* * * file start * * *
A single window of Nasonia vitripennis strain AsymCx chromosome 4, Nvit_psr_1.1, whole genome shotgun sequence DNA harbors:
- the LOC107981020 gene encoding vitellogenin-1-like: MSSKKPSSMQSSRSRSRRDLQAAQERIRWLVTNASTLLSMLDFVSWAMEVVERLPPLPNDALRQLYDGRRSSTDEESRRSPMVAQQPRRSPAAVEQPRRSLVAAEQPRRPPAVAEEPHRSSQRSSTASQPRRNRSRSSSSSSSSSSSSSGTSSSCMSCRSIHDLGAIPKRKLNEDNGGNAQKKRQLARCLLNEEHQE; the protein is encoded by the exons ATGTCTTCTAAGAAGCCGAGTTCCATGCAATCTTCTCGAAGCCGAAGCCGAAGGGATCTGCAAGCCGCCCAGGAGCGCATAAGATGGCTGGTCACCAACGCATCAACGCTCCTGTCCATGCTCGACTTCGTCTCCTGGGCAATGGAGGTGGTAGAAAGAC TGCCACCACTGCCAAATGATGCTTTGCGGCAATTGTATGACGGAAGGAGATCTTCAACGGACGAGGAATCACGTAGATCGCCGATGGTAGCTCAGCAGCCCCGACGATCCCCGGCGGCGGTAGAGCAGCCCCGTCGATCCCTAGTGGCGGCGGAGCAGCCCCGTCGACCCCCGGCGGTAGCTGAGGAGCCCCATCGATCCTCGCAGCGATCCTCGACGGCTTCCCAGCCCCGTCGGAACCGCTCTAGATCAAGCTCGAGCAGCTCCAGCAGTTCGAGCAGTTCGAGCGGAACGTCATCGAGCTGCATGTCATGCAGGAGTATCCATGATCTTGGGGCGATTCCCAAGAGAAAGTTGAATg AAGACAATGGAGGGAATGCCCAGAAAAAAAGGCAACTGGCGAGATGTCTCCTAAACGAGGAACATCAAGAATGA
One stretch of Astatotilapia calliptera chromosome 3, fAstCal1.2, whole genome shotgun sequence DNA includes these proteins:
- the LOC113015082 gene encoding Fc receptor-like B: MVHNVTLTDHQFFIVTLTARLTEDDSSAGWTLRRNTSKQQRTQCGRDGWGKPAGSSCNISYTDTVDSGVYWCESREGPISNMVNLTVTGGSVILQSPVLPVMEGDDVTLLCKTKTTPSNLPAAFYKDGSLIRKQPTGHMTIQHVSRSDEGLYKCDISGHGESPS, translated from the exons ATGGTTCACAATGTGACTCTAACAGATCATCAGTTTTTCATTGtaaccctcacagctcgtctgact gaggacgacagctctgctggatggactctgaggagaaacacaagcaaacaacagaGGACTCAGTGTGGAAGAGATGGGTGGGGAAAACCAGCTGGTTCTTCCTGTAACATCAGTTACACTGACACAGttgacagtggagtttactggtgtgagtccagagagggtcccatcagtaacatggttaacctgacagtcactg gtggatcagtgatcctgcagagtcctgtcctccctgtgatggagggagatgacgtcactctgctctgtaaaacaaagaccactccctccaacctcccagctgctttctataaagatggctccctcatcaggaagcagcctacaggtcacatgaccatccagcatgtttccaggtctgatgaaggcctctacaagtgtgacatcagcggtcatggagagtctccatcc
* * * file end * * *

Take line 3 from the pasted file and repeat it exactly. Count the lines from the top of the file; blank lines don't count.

One stretch of Astatotilapia calliptera chromosome 3, fAstCal1.2, whole genome shotgun sequence DNA includes these proteins: